Trail along Willimantic River
Potter Meadow Preserve
This Joshua's Trust preserve encompasses 34 acres of floodplain with an easy mile-long loop trail that follows the Ten Mile River, then the shore of the Willimantic River, then back to the start. Most of the trail is dry, but it can be flooded in high water. Much of the area is overgrown with invasive shrubs, so the best seasons to visit are when the leaves are off the trees and shrubs, and the rivers and historic features are easy to see. The preserve area was formerly used as pasture by the Potter family. When Commerce Drive was created, this land was donated to Joshua's Trust.
From the bridge over the Willimantic River on Route 66 in Columbia, drive west a short distance and turn left onto Cards Mill Road. Immediately turn left onto Commerce Drive and go three-tenth mile to the end. Park along the cul-de-sac or the road.
The yellow-blazed trail begins at the edge of the cul-de-sac. Climb over the guard rail and walk down a short entrance trail to the loop trail. Here you can go right over moist ground with an option of a short walk using a shortcut trail across the loop. Going to the left offers a longer, but drier, trail. The description below is a walk around the entire loop without the shortcut.
The Old Turnpike
Turning right takes you past a vernal pool on the left, where wood frogs make their "quacking" calls in early spring. Where the trail curves left, there is a side trail to the old turnpike, a raised roadway with a stone wall that marks the south boundary of the preserve. This road was the preferred way west from Windham because it avoided crossing the Willimantic River, instead crossing the narrower Ten Mile River. General Rochambeau used this road (known as Middletown Turnpike and Old Willimantic Road) on his travels across Connecticut during the Revolutionary War. In 1853, a turnpike company established the Columbia Turnpike on this road to link Windham Center to East Hampton. A toll house stood at the corner of Bridge Street and Pleasant Street in Willimantic. The turnpike company, like many others, did not survive long. The 1938 Hurricane washed out the bridge over the Ten Mile River, and the road was discontinued, with ownership passing to private landowners. It is not possible to walk this road today, but you can imagine Revolutionary troops, horses and eventually cars, passing by. Now trees are slowly filling in the roadway.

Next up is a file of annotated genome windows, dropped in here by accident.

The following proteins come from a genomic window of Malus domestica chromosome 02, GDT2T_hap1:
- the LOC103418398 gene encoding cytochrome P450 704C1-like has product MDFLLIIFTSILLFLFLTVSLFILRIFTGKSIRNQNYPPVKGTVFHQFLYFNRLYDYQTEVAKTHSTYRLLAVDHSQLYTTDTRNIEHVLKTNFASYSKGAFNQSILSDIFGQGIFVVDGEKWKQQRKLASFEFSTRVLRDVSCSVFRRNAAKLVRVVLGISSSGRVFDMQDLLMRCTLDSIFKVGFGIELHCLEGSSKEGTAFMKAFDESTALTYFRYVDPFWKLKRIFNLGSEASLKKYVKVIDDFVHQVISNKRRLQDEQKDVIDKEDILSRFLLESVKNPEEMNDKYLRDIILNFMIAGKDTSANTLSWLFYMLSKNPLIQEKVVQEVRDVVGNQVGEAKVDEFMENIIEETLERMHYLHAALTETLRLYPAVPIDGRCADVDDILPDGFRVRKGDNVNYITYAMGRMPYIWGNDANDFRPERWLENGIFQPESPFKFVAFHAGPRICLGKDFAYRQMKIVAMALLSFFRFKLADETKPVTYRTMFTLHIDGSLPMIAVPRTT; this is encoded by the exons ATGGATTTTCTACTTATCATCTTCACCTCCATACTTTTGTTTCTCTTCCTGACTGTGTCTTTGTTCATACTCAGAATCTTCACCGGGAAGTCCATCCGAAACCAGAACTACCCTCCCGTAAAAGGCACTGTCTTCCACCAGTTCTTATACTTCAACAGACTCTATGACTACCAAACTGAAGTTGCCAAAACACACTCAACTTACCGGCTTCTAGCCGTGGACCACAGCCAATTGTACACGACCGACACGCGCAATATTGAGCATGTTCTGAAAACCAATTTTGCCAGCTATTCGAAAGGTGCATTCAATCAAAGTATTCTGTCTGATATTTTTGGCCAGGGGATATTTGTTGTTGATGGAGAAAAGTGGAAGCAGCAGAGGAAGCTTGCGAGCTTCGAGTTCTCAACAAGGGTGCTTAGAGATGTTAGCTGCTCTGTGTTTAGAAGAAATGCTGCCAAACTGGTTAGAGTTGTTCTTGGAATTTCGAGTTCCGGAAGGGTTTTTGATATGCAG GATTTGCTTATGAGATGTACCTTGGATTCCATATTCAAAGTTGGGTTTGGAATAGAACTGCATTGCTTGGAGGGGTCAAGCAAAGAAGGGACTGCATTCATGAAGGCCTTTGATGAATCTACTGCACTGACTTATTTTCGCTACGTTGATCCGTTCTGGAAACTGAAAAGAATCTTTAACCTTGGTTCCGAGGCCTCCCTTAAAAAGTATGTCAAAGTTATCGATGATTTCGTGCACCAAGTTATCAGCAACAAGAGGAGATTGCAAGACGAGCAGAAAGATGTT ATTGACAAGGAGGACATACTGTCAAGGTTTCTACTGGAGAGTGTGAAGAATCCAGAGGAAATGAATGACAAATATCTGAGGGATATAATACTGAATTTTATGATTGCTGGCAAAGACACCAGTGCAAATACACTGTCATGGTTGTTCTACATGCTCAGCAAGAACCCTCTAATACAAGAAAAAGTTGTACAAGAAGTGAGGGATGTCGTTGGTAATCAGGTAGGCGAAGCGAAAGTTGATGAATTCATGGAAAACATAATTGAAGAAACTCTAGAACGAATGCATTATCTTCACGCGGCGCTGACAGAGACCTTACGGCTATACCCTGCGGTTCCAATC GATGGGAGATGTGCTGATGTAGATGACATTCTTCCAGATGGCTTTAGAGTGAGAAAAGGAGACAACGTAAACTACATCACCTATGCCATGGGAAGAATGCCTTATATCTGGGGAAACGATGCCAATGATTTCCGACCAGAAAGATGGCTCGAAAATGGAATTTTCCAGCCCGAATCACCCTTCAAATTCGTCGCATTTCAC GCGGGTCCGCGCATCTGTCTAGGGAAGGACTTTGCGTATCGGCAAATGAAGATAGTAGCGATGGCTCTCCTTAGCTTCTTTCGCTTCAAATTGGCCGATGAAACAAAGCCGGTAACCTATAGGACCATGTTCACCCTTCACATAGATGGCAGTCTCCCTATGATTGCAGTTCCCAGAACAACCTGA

Ten Mile River
Ten Mile River
Return to the loop trail and continue to where it curves left along Ten Mile River. To the right you can see the former turnpike's bridge abutments on the river bank. A former beaver dam still partially blocks the flow here, and the river spills over it with a pleasant sound. Ten Mill River meanders over the level floodplain in wide loops, and there is a mellow mood along this placid water. The trail continues along the river onto drier land. On the left is an red-blazed trail that is the shortcut across the loop. It provides a short walk back to the entrance and passes by a small marsh on the left where spring peepers gather in spring and ducks nest and feed on the shallow water.
Continue along the yellow-blazed loop trail as it follows the Ten Mile River to where it empties into the Willimantic River. A short side trail to the right takes you to this river junction. The main trail curves left to go upstream along the Willimantic River. If you look downstream, you can see the Air Line railroad bridge high above the river. This abandoned bridge will be converted to a pedestrian crossing to link the Air Line State Park Trail with the Charter Oak Greenway and East Coast Greenway across the river in Willimantic. The preserve's trail ambles along the Willimantic River with views of woods across the river and of a small island, which is accessible in low water.
Rounding the Circle
The trail eventually turns left to leave the river and pass through an oak forest on dry, sandy soil. After crossing a small stream, the trail passes a former sand-and-gravel operation on the right. The red-blazed shortcut trail comes in on the left at a short distance before you reach the entrance trail.
Top photo: J. Hill, Bottom photo: V. Wetherell
This Willimantic River Greenway Parks and Trails Guide was produced by the Willimantic River Alliance and WINCOG. Information in this guide reflects conditions and features as of Spring, 2008. Since conditions change over time, the Alliance is not responsible for changes at this site. This guide was funded with support from the The Last Green Valley (formerly known as the Quinebaug-Shetucket Heritage Corridor, Inc.).